Shaw Wallace & Co. Ltd. and Anr. v.Superior Industries Ltd.

Shaw Wallace & Co. Ltd. and Anr. v.Superior Industries Ltd.

2003 (27) PTC 63 (DEL)


Plaintiff was in the business of manufacturing alcoholic beverages for the last 100 years. He had been selling alcoholic beverages under various distinctive trademarks such as Royal Challenge, Haywards 5000, Haywards 2000 etc. Defendant was also in the business of marketing of alcoholic beverages and was a licensee/permitted user for various trademarks of the Plaintiff, including ‘Haywards 5000 Super Strong Beer’.

In the year 1983, Plaintiff started using the mark ‘Haywards 5000 Super Strong Beer’ and got it registered in 1985. Defendant launched its product of super strong beer in the year 2003 under the mark ‘Superior 5000’.


Plaintiff filed a suit for for permanent injunction praying restraining orders against the Defendant towards infringement of Plaintiff’s trade mark and passing off.

Plaintiff’s Case:

• Beer sold by Plaintiff under the trade mark ‘Haywards 5000 Super Strong Beer’ has become one of the largest selling brands of beer. Numeral ‘5000’ has been sufficiently used by the Plaintiff to denote distinctiveness of the origin of the goods i.e. ‘Haywards 5000 Super Strong Beer’ and the exclusive right is conferred on the Plaintiff by way of registration under Section 28 of the Trade and Merchandise Marks Act, 1958 .

• Customers while purchasing Plaintiff’s brand of beer demand the seller with reference only to the numeral ‘5000’ beer.

Defendant’s Case:

• The numeral ‘5000’ lies in the public domain and the Plaintiff has no right to appropriate the same. The said numeral can be used by any person in conjunction with any other mark and therefore, the Defendant has a right to market its beer under the trademark ‘Superior 5000’.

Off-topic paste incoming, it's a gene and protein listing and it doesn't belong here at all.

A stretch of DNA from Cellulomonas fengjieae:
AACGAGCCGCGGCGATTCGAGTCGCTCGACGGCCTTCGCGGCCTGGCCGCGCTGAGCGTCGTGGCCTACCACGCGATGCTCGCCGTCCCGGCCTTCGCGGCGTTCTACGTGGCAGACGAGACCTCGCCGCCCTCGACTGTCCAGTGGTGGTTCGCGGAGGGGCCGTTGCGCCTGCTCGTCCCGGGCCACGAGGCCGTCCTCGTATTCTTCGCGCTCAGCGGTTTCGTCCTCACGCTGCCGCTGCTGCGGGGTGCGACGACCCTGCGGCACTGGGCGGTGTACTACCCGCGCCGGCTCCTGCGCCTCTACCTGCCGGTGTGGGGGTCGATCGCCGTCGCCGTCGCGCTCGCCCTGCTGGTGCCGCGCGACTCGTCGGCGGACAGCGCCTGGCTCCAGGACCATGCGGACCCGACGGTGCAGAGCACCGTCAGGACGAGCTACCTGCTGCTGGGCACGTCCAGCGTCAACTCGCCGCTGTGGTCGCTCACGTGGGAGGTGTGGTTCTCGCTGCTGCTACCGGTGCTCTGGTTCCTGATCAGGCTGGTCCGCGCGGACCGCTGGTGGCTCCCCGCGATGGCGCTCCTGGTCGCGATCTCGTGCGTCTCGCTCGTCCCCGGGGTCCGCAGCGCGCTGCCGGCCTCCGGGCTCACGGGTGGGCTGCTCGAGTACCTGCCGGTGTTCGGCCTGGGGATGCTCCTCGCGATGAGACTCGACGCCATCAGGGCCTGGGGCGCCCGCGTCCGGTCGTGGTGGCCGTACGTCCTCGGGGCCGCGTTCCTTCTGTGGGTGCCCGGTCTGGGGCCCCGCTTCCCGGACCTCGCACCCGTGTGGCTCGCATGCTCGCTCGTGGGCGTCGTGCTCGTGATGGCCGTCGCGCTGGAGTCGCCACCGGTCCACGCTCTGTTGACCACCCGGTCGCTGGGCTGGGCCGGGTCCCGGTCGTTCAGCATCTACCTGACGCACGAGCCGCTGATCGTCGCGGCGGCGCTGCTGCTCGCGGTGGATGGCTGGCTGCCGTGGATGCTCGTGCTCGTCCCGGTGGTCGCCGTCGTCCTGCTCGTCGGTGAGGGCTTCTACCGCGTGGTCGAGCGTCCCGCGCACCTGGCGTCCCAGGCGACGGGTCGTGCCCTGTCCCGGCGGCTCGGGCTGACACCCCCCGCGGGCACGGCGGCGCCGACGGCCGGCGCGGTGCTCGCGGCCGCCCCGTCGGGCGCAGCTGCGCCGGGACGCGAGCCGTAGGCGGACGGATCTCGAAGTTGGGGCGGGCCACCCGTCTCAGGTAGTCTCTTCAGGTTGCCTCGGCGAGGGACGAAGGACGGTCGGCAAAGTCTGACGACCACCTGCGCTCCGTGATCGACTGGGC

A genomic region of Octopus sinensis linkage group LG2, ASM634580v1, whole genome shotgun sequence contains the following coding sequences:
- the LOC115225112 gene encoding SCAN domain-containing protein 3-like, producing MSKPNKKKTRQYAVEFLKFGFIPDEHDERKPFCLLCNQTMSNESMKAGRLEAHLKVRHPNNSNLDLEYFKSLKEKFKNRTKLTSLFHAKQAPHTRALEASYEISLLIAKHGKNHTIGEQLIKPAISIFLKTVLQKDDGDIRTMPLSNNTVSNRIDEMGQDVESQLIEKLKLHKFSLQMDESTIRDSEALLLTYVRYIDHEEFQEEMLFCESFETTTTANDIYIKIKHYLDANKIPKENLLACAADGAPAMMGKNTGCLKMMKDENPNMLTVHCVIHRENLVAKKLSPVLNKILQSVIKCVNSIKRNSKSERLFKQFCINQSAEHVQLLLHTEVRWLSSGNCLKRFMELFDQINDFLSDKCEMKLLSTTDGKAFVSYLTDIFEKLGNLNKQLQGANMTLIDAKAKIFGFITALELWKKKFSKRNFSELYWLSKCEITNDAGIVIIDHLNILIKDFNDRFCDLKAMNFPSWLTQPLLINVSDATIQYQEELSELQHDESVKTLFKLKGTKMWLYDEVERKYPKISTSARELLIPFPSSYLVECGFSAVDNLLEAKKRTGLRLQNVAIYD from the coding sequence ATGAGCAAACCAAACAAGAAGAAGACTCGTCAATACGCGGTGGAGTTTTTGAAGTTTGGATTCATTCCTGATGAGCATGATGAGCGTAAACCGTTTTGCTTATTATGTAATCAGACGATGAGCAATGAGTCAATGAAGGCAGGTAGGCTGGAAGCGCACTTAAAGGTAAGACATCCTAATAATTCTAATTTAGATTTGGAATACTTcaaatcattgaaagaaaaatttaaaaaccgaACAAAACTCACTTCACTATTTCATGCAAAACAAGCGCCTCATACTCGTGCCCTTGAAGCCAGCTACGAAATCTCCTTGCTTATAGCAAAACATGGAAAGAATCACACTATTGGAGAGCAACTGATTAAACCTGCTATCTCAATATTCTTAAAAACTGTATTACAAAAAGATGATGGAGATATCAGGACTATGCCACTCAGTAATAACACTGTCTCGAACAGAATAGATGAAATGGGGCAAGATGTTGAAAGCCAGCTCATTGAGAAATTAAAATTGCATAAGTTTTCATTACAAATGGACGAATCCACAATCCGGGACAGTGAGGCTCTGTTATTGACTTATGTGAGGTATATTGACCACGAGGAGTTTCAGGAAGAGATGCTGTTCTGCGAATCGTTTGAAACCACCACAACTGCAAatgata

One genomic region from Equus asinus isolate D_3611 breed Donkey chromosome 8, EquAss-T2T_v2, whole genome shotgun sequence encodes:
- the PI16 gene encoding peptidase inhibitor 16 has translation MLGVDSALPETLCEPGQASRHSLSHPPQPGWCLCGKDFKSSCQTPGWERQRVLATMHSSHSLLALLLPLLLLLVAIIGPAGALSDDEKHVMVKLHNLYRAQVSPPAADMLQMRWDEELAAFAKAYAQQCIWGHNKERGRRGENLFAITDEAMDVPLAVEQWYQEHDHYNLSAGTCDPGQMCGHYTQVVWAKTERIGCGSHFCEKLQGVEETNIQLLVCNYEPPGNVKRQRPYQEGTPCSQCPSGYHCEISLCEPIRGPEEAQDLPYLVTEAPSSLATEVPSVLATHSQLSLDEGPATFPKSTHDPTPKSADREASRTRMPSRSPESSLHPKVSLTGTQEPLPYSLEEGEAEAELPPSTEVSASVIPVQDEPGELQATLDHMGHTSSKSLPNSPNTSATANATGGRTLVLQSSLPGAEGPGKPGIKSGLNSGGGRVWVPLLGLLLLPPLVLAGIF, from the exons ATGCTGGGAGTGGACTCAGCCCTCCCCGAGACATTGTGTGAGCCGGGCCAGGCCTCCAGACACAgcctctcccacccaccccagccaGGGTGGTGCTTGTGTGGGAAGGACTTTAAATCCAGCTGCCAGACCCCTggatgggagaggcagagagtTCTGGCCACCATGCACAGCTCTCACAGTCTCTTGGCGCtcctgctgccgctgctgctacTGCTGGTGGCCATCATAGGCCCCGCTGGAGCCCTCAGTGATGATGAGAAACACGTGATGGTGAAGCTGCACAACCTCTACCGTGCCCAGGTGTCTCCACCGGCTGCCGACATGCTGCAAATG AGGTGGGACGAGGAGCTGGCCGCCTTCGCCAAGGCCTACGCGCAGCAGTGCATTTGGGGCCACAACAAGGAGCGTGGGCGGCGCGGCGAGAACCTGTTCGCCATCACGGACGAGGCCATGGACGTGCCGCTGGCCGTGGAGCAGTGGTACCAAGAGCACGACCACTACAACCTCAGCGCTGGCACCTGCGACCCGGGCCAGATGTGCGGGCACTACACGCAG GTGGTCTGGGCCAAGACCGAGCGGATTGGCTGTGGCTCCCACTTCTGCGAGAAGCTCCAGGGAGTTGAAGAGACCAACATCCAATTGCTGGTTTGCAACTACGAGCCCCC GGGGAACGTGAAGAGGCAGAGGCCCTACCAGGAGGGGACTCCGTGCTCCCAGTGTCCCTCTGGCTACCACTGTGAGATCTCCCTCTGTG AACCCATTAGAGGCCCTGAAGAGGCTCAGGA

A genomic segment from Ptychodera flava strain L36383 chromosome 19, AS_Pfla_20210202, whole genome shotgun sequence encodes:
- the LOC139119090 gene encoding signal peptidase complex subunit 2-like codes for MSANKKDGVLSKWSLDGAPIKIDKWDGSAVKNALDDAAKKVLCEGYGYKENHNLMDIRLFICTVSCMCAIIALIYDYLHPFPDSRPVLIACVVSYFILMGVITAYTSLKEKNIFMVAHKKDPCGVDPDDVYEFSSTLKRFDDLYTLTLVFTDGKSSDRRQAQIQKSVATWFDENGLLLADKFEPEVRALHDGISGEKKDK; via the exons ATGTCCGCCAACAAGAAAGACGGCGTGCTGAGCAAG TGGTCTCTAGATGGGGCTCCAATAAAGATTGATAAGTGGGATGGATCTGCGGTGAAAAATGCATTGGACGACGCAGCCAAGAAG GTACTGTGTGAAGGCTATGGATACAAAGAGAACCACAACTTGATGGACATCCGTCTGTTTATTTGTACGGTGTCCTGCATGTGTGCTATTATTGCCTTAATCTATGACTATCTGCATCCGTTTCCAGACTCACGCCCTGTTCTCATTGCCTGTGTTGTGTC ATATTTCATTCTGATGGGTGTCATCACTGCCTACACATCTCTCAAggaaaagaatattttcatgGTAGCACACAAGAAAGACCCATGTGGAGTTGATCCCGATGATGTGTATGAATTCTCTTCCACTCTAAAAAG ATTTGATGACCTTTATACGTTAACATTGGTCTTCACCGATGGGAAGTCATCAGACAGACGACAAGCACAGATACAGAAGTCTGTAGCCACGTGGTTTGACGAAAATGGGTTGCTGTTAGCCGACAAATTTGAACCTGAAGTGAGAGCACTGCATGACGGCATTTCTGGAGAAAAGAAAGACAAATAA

Court’s Observations:

• Deceptive similarity means that the mark is likely to deceive or cause confusion in relation to the goods in respect of which the plaintiff got its mark registered. For the purpose of this comparison, the two marks have to be compared, not by placing them side by side, but by asking the question whether having due regard to relevant surrounding circumstances, defendant’s mark is similar to that of the plaintiff’s, as would be remembered by persons possessed of an average memory with its usual imperfections. (Followed Jagan Nath Prem Nath Vs. Bhartiya Dhoop Karyalaya; AIR 1975 DELHI 149)

• On comparison of the essential features of the label ‘Haywards 5000 Super Strong Beer’ used by the Plaintiff with that of the label ‘Superior 5000’ used by the Defendant, it is conclusive that Defendant’s label is very similar to that of the Plaintiff and results in deceptive similarity.

• It cannot be said that the Plaintiff cannot have an exclusive right in the use of the numeral ‘5000’ in connection with his beer. The Plaintiff must prove continuous and exclusive use of the numeral ‘5000’ in connection with his beer, due to which use, the numeral has acquired a distinctiveness resulting in the right to use the said numeral in connection with his beer.

• Plaintiff has been using the numeral ‘5000’ in connection with his super strong beer and has been exclusively using the said numeral The numeral ‘5000’ is identified in the minds of the consumers in the trade with the product of the Plaintiff. It is central to the theme and scheme of the label of the plaintiff.

• Defendant used the numeral ‘5000’ in respect of its beer to cash in on the wide reputation and the goodwill built over the years by the Plaintiff.

• Plaintiff has prima facie shown having built a reputation over the years and it should not be allowed to be tarnished. Moreover, the Defendant has built no goodwill or reputation, as it has just launched its product. Thus, no harm would be caused to the Defendant if the injunction as prayed for is granted.

Author: Aadhya, National Law University, Odisha

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